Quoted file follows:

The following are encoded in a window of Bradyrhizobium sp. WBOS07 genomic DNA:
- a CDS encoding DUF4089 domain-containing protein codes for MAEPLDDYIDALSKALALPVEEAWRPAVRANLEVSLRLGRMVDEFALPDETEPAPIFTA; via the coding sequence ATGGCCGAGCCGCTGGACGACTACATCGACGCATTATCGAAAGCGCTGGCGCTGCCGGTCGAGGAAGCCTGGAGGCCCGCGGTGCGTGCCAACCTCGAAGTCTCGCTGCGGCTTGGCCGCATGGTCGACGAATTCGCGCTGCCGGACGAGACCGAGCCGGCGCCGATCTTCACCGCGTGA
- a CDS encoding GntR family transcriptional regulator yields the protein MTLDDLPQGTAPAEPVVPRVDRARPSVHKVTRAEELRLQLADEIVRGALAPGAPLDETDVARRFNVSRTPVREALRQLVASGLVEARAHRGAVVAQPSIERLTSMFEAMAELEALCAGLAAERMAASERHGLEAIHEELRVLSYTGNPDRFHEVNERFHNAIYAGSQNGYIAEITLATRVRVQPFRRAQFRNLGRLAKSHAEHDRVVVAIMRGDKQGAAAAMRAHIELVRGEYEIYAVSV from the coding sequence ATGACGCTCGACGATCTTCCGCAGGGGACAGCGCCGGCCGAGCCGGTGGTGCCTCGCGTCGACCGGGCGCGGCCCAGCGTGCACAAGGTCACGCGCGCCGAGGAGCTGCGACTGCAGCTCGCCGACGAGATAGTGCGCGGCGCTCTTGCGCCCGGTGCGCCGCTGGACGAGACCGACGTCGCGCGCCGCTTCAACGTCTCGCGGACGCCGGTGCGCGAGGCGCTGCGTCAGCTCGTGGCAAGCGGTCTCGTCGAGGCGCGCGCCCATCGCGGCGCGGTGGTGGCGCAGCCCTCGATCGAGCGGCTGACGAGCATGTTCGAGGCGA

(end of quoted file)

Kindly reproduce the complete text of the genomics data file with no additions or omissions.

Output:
The following are encoded in a window of Bradyrhizobium sp. WBOS07 genomic DNA:
- a CDS encoding DUF4089 domain-containing protein codes for MAEPLDDYIDALSKALALPVEEAWRPAVRANLEVSLRLGRMVDEFALPDETEPAPIFTA; via the coding sequence ATGGCCGAGCCGCTGGACGACTACATCGACGCATTATCGAAAGCGCTGGCGCTGCCGGTCGAGGAAGCCTGGAGGCCCGCGGTGCGTGCCAACCTCGAAGTCTCGCTGCGGCTTGGCCGCATGGTCGACGAATTCGCGCTGCCGGACGAGACCGAGCCGGCGCCGATCTTCACCGCGTGA
- a CDS encoding GntR family transcriptional regulator yields the protein MTLDDLPQGTAPAEPVVPRVDRARPSVHKVTRAEELRLQLADEIVRGALAPGAPLDETDVARRFNVSRTPVREALRQLVASGLVEARAHRGAVVAQPSIERLTSMFEAMAELEALCAGLAAERMAASERHGLEAIHEELRVLSYTGNPDRFHEVNERFHNAIYAGSQNGYIAEITLATRVRVQPFRRAQFRNLGRLAKSHAEHDRVVVAIMRGDKQGAAAAMRAHIELVRGEYEIYAVSV from the coding sequence ATGACGCTCGACGATCTTCCGCAGGGGACAGCGCCGGCCGAGCCGGTGGTGCCTCGCGTCGACCGGGCGCGGCCCAGCGTGCACAAGGTCACGCGCGCCGAGGAGCTGCGACTGCAGCTCGCCGACGAGATAGTGCGCGGCGCTCTTGCGCCCGGTGCGCCGCTGGACGAGACCGACGTCGCGCGCCGCTTCAACGTCTCGCGGACGCCGGTGCGCGAGGCGCTGCGTCAGCTCGTGGCAAGCGGTCTCGTCGAGGCGCGCGCCCATCGCGGCGCGGTGGTGGCGCAGCCCTCGATCGAGCGGCTGACGAGCATGTTCGAGGCGA